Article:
17 april 2016

Ten years of visiting my husband in Jaslyk Prison


Ozoda: Jaslyk prison is considered the most remote place in Uzbekistan. It is difficult to travel there. Cars cannot get there. It is only possible to arrive by train. You have to go another 8 kilometers from the station to get to the prison. There is one shuttle bus that takes families who come to visit the prisoners. It departs at 6 am. The families have to pass through the security check. Around 10 am we reach the prison. We enter at around 11 o’clock, when the prison visiting hours start. A half an hour after we enter the prison, they bring the person we are visiting from his cell.

In 2006, human rights activist Azam Farmonov was convicted for 9 years of imprisonment on fabricated charges of extortion in the amount of $300 USD.

Ozoda: Of course waits for our visit with anticipation, every 3 – 4 months. He is always wondering if the family will come, if there is such a possibility. For example, the first time we saw him after his arrest was not until a year later. That is when we went to the Jaslyk prison for the first time. In that first year he lost a significant amount of weight. It was not possible to look at him and see the awful condition he was in. The first time I visited him with his mother. We were crying as we saw him. It is impossible how much weight he lost in one year. It was painful to watch him.

On May 21, 2015 shortly before the date of Farmonov’s release, officials prolonged his sentence for another five years. The formal reason for the extension was “violating prison rules,” a reason often cited by the Uzbek authorities for arbitrary extensions of political prisoners’ sentences.

Ozoda: I had promised to myself and my kids that he would be released. But in 2015, they tried him again, and sentenced him for another five years of imprisonment without cause and based on defamatory statements. He was very sad. Every time I visit him, I encourage him and provide him moral support.

Ozoda Yakubova, Azam Farmonov’s wife, is also the daughter of the well-known human rights defender Tolib Yakubov.

Ozoda: The authorities told him to separate from his wife and children, and to abandon his father-in-law. He was saying: “I was suffering and waiting for so long. Is it a crime be dedicated to my family.  If I will not disown you, I will not make it to the freedom in five years.”

Azam Farmonov repeatedly reported that he was subject of torture.

Ozoda: They try to break down the person. They use different methods for this. They were filling 1.5-liter plastic bottles with the water and using them to beat Azam and the other prisoners. They were lifting the prisoners and throwing them down on the floor. These are some of the forms of torture in the prison.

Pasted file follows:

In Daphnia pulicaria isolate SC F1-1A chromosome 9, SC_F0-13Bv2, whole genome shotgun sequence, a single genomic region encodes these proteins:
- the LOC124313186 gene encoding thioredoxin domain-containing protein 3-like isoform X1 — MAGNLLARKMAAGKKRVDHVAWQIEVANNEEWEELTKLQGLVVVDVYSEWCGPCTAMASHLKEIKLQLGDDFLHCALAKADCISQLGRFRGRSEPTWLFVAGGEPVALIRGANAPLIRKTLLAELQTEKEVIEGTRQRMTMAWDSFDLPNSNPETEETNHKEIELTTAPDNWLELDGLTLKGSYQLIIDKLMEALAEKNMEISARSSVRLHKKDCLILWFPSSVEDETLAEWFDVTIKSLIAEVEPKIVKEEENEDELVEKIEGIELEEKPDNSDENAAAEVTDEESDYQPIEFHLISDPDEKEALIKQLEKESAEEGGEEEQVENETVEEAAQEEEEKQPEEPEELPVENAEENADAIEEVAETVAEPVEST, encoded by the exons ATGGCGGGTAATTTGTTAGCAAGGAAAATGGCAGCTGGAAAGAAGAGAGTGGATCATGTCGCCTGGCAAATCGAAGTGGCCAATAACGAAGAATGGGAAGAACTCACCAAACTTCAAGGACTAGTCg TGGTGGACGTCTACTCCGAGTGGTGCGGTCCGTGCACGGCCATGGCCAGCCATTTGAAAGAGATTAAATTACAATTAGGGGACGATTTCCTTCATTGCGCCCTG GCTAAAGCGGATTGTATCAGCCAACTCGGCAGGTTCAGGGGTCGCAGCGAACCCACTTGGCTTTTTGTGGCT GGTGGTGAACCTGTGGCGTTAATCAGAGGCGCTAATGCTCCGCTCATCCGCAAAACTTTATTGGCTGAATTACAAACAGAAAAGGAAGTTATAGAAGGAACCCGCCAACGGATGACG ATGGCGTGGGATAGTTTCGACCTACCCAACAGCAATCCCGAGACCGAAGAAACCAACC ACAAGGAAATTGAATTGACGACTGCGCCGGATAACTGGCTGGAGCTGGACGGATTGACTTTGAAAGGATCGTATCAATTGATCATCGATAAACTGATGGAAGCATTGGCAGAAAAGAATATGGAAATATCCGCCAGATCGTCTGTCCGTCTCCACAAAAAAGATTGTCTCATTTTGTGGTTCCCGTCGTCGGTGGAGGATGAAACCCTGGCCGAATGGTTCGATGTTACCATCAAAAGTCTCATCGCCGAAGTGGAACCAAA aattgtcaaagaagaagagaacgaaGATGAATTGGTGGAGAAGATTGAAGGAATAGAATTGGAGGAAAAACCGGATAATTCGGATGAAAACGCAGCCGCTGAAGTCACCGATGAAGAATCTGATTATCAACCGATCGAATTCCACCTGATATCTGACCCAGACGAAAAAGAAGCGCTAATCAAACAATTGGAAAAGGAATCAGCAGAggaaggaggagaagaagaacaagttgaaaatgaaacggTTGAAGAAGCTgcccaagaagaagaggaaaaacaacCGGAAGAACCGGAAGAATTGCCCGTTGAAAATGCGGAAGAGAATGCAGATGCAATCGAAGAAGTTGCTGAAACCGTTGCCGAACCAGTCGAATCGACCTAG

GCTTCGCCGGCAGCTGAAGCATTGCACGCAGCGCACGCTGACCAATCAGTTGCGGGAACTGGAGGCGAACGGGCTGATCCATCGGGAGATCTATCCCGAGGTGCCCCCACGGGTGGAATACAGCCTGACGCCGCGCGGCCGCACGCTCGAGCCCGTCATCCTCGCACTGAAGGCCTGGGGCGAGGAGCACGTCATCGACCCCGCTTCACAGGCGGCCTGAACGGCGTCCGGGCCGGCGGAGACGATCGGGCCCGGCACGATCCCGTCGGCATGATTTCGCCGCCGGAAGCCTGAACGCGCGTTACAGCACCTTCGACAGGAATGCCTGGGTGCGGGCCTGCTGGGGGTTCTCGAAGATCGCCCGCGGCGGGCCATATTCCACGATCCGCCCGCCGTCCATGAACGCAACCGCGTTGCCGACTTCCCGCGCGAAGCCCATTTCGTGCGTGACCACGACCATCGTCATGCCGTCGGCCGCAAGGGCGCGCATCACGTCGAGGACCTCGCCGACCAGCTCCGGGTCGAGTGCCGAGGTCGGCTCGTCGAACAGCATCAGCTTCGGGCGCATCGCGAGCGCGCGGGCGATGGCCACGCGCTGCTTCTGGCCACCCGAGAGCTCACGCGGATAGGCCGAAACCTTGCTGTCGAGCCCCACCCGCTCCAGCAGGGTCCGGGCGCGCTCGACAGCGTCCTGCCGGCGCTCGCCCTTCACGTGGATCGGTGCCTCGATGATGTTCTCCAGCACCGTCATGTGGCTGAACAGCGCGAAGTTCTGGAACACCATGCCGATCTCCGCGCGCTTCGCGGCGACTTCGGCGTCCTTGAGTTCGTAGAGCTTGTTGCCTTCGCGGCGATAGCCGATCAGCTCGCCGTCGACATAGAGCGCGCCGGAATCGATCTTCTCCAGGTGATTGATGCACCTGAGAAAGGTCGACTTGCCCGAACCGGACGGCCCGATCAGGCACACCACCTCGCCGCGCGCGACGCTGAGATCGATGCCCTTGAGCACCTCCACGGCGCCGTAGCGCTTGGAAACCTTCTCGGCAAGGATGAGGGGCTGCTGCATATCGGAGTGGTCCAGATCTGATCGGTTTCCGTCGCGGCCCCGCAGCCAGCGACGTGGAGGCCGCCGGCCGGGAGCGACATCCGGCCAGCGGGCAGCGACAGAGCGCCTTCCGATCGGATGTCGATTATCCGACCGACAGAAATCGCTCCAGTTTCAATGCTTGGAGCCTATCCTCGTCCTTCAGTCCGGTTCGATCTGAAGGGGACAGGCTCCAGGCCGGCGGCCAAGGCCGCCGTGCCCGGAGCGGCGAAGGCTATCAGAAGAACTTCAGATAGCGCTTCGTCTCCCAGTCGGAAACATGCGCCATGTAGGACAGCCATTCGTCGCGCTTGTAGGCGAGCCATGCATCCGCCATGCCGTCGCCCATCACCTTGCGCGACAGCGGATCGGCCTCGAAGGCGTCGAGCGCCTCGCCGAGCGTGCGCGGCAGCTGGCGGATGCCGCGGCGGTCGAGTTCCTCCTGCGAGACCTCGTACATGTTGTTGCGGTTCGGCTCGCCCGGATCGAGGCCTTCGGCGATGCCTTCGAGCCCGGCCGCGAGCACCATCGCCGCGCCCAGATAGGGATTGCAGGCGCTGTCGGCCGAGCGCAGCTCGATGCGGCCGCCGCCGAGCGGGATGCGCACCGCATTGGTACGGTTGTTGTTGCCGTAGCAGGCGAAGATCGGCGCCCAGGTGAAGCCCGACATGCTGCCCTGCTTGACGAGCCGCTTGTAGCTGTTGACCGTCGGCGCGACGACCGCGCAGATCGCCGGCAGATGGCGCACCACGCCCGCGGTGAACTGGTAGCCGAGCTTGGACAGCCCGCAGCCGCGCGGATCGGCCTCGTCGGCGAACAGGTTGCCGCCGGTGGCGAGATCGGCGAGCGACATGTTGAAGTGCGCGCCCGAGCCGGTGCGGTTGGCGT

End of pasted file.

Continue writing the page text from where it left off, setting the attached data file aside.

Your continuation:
His health deteriorated. On one visit, I noticed his ears were bruised. He had laryngitis. I saw him in such terrible condition.

After extending his sentence, they put a sack on his head and brought him to the prison for those with life sentences, close to Jaslyk. They kept him there for 20 days in solitary confinement.

Azam Farmonov is serving his entire sentence in Jaslyk prison, which is known for ill-treatment of prisoners and is located in an ecological disaster area.

Ozoda: They kept him in prison in Nukus for one year, and regularly tortured him there. Four other prisoners beat him up, at the insistence of the prison authorities, who were trying to break him down. My husband suffered through all this violence. He was waiting for nine years for his scheduled release, and he was expecting to see our children.

My children understand the situation. They do not ask many questions. They do not ask why their father is in prison.  They do not bother me with such questions at all.

In Jaslyk, on average 65% of families visiting inmates are visiting political prisoners and prisoners of conscience, those convicted under Articles 159 or 244 of the Criminal Code.

Article 159 of Uzbek Criminal code: Anti-constitutional activity
Article 244 of Uzbek Criminal code: Creating and participating in religious extremist organizations

Ozoda: I know there are political prisoners in Jaslyk; for example, the founder of Rustambank is there. My husband in Jaslyk at the same time he was for 1 – 2 years. Then they transferred him another cell.

I am an optimistic person. I live with a hope, because I have two children. For their sake, their father will be released one day, because my husband is imprisoned for 10 years without a reason.

To conclude my story, I want to tell you, after visiting him the last time, when I returned home I received a letter from him. At the end of this letter he wrote a short poem. I want to read an excerpt for you:

If I write about my grief, it is higher than the mountains
A longing inside even above these mountains
When I was free, and successful, people were applauding me
I received a letters from loved ones
Now I do not know where they are, those who had once loved me
I was respected, loved, caressed…
When it came to the grief
Many have turned away from me
But separation (parting) has given me strength
And given me confidence
Do not be discouraged Azam Farmon
Good times still await you…

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